This is one of my finds from the book sale chosen because although I’ve read many of her books I don’t actually own any.
Hickory Dickory Dock was first published in the UK in 1955 and was the first full length story to feature Hercule Poirot’s ultra-efficient secretary Miss Felicity Lemon, although she had previously appeared in some of short stories featuring the Belgium detective.
When Miss Lemon makes an uncharacteristic mistake, or three, in a letter Poirot realises that something is amiss with his usually precise secretary. His questioning leads him to discover that Felicity Lemon has a life outside her work, and she is troubled by a problem her sister is having. The delightfully named Mrs Hubbard is the warden of a boarding house in Hickory Road, London. Items have gone missing and others have been destroyed.
Fortunately, Poirot doesn’t have any murders to solve and is at a bit of a loose end so he decides to lend a helping hand. When he meets Mrs Hubbard he congratulates her “unique and beautiful problem.” As in the best Christie tradition the number of suspects is contained to those living or working in the house and as their lives are gently probed by the detective secrets are revealed. Soon there is a death and as tensions in the house reach fever-pitch Poirot is determined to find the perpetrator.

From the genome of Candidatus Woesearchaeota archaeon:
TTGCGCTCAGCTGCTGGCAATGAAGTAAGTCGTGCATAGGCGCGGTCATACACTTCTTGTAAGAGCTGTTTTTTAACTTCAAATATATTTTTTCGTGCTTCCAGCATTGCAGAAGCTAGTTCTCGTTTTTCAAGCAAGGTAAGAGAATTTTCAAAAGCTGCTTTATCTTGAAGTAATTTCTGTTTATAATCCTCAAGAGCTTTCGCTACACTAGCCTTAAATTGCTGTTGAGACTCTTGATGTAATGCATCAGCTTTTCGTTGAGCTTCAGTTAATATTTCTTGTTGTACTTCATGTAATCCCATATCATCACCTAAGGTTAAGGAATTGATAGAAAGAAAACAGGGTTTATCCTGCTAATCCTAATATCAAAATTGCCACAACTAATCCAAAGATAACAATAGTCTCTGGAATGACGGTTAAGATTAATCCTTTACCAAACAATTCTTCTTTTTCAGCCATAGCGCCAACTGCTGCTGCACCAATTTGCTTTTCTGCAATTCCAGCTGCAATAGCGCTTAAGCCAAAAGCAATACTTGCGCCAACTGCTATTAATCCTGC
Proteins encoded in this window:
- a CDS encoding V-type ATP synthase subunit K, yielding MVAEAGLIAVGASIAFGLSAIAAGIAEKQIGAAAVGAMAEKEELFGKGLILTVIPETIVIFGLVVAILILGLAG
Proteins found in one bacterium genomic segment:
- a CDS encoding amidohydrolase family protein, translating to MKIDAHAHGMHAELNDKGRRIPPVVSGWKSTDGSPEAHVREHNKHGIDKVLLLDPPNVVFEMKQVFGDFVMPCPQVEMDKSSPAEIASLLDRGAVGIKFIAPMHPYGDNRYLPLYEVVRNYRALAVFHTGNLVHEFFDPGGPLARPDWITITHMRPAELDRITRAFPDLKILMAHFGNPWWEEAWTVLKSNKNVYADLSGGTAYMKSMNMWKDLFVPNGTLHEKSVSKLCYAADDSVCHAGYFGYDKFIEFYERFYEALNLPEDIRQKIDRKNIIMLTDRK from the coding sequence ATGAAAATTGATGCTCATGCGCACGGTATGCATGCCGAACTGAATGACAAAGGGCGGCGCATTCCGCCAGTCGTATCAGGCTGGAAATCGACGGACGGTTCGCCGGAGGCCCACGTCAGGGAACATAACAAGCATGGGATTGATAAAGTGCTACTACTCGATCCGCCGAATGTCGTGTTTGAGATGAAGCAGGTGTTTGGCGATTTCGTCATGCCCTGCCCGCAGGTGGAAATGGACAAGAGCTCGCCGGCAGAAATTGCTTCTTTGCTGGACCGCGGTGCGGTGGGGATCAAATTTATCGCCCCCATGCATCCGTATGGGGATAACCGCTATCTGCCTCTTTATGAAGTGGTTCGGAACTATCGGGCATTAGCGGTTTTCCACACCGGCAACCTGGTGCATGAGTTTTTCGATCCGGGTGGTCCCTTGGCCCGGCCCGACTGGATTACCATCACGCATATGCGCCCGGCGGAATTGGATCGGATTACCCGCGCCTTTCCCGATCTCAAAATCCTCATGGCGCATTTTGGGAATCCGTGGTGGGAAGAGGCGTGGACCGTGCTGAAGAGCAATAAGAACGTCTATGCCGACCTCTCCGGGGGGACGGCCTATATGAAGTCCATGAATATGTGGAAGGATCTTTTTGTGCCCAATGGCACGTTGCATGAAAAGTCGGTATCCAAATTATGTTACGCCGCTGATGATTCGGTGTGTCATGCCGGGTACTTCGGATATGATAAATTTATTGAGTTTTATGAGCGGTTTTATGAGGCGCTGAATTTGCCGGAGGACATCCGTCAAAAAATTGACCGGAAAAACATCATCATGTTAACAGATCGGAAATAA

As much as I enjoyed the story, I found this book equally fascinating as a snapshot of the time it was set in. The boarding house is home to a number of students, both English and foreign with the house split in half to ensure proprietary between the sexes although they all mixed on the communal ground floor. There are frequent references to communists and the way some of the foreign residents are portrayed made me wince at times, not just because of what was said but because the author was clearly writing for her audience and the prevailing views of the times. However this book also features more modern crimes with the police grappling with drug smuggling which I hadn’t realised was a concern in the 1950’s.
This is a clever little puzzle with the clues available for the amateur sleuth to attempt to compete with the brilliant mind of my favourite detective, Poirot.